Through the lighthearted antics and feel-good message of the importance of family, Elf is one of the best Christmas movies ever made and an easy pick for our list of the top 20 movies of 2003.
7. Freaky Friday – 88% Score
Some Disney movies seem to draw success no matter how many times they are remade, and Freaky Friday is one of those unspoken cash cows.
Jamie Lee Curtis and Lindsay Lohan delivered delightful performances as Tess and Anna respectively in the enchanting fantasy comedy film Freaky Friday, released in 2003 (Credit: Buena Vista Pictures Distribution)
Directed by Mark Waters, this is the second remake of Freaky Friday, following a previous made-for-TV reboot in 1995. Like the original film, Freaky Friday follows Tess (Jamie Lee Curtis) and Anna (Lindsay Lohan), a mother-and-daughter duo who rarely sees eye to eye. One morning, both of them discover that they have magically switched bodies and must spend one day living in the other’s shoes.
Audiences of all ages had a blast with Freaky Friday, leaving us with an uplifting film that bridges the generational gap between parent and child.
6. Mystic River – 88% Score
In the years since his time as the face of American Western films, Clint Eastwood has more than proven his talent as a filmmaker.
Mystic River is a stunning example of Eastwood’s craftsmanship, with its ominous tone and touchy subject matter. Dark, mysterious, and often depressing, the movie revolves around three long-estranged friends, who are forcibly reunited by a tragic murder.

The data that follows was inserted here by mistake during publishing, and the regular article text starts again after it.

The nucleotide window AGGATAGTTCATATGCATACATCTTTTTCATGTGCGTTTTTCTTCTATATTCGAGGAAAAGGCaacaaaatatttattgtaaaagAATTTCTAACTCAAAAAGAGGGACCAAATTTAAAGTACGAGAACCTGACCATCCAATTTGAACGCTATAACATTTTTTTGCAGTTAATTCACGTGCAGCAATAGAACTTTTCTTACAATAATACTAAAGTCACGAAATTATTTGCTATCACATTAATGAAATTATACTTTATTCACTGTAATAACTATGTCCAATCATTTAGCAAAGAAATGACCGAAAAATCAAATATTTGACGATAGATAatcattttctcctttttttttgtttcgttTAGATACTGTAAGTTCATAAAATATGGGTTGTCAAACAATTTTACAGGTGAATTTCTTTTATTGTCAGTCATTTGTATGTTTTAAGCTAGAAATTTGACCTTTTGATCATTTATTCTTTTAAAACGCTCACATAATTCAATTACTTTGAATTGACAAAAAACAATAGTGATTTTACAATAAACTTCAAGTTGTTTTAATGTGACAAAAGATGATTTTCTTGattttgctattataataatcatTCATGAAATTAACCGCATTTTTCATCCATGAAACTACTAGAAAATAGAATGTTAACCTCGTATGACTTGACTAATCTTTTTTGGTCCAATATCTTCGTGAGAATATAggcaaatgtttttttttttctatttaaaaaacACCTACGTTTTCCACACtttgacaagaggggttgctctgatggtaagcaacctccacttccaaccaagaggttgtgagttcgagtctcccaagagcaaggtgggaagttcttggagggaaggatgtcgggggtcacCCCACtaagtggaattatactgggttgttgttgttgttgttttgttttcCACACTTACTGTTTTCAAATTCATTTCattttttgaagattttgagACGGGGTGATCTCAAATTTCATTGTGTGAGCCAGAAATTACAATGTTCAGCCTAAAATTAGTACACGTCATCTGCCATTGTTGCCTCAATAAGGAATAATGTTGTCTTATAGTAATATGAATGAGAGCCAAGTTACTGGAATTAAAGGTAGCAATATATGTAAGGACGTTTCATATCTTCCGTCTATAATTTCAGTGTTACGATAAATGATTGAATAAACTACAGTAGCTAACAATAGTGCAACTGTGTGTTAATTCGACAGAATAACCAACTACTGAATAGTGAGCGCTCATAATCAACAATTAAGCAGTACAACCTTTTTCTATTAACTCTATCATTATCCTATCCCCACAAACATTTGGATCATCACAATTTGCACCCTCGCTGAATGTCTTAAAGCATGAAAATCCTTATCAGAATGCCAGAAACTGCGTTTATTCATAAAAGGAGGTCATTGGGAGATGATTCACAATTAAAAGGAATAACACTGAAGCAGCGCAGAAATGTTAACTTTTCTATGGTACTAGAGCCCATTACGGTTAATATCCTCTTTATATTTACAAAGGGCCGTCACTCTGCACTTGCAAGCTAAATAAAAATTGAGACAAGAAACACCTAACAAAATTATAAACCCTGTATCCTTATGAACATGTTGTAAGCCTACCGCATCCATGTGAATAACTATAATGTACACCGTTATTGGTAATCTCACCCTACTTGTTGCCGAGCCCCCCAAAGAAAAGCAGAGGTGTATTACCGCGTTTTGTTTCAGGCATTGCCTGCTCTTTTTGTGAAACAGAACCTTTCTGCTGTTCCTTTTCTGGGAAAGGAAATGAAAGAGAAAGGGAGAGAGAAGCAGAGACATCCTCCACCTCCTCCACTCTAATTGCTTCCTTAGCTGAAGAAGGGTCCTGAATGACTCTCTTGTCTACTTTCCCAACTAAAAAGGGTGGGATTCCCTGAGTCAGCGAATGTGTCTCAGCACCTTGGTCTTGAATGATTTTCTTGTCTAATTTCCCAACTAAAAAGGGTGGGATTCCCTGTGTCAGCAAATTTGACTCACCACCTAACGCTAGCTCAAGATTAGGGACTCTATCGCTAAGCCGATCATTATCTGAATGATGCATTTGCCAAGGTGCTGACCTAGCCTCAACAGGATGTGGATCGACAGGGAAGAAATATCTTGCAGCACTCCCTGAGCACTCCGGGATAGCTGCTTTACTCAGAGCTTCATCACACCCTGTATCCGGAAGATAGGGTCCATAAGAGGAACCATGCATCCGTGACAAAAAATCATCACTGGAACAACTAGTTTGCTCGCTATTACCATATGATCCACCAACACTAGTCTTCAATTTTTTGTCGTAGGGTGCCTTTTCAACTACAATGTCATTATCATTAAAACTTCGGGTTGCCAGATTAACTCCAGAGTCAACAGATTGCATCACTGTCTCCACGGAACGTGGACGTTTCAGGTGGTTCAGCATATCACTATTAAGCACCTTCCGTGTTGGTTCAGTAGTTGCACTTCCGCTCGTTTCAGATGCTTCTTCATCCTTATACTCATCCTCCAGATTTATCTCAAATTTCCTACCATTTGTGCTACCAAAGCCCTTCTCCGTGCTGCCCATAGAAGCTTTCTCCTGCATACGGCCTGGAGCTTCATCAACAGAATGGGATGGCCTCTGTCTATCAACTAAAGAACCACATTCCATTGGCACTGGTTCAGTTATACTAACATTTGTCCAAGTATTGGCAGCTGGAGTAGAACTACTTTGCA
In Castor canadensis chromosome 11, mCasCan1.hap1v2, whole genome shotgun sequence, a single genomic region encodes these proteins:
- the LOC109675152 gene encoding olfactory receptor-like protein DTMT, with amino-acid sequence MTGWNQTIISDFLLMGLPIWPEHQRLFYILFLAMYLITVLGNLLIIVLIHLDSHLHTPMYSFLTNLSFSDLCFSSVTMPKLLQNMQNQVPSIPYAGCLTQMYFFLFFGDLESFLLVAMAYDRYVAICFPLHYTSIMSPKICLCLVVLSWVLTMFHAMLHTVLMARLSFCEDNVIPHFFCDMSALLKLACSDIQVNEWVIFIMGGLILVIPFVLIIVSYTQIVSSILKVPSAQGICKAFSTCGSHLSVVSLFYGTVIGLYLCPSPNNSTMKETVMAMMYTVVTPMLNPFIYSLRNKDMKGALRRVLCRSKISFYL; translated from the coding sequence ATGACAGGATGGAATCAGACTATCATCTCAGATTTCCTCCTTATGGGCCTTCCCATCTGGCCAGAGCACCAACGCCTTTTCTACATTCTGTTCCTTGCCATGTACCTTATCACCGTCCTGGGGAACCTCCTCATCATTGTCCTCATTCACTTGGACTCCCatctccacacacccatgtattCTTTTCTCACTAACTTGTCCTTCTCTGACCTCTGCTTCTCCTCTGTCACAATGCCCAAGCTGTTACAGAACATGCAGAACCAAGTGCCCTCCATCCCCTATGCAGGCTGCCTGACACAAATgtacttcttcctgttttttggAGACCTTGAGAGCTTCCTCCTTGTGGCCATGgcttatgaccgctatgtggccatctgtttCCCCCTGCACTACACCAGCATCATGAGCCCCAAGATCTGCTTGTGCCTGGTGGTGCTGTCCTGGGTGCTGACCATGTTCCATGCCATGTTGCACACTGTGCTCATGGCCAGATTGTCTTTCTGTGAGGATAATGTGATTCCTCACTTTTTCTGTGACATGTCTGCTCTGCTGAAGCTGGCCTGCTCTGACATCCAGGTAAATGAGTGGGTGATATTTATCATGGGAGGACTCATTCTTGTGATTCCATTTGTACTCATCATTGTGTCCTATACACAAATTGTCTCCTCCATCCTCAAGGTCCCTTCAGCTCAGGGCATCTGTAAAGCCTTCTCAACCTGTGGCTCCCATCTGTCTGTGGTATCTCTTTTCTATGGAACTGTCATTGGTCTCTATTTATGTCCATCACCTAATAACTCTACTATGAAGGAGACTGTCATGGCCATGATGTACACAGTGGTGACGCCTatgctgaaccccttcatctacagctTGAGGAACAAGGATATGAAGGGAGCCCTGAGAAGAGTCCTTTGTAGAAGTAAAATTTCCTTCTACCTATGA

Sean Penn’s portrayal of Jimmy Markum and Tim Robbins’ performance as Dave Boyle in the 2003 neo-noir crime drama film Mystic River were nothing short of captivating (Credit: Warner Bros. Pictures)
Impressively, Clint Eastwood also composed the score – a first for his career.
5. School of Rock – 92% Score
Directed by Richard Linklater, best known for his coming-of-age comedies like Dazed and Confused, School of Rock is a musical comedy and by far, one of the best movies of 2003.
Jack Black delivered a tour de force performance as Dewey Finn in the uproarious comedy film School of Rock, released in 2003 (Credit: Paramount Pictures)
It stars Jack Black as Dewey Finn, a guitarist who is fired from his band and takes up a side job as a substitute teacher at an elitist private school. Using the power of rock, Dewey brings his class of misfits together and attempts to win a Battle of the Bands competition.
Wholly humorous and elevated by Jack Black’s eccentric performance, School of Rock provides both rhythmic fun and wholesome feelings at the same time.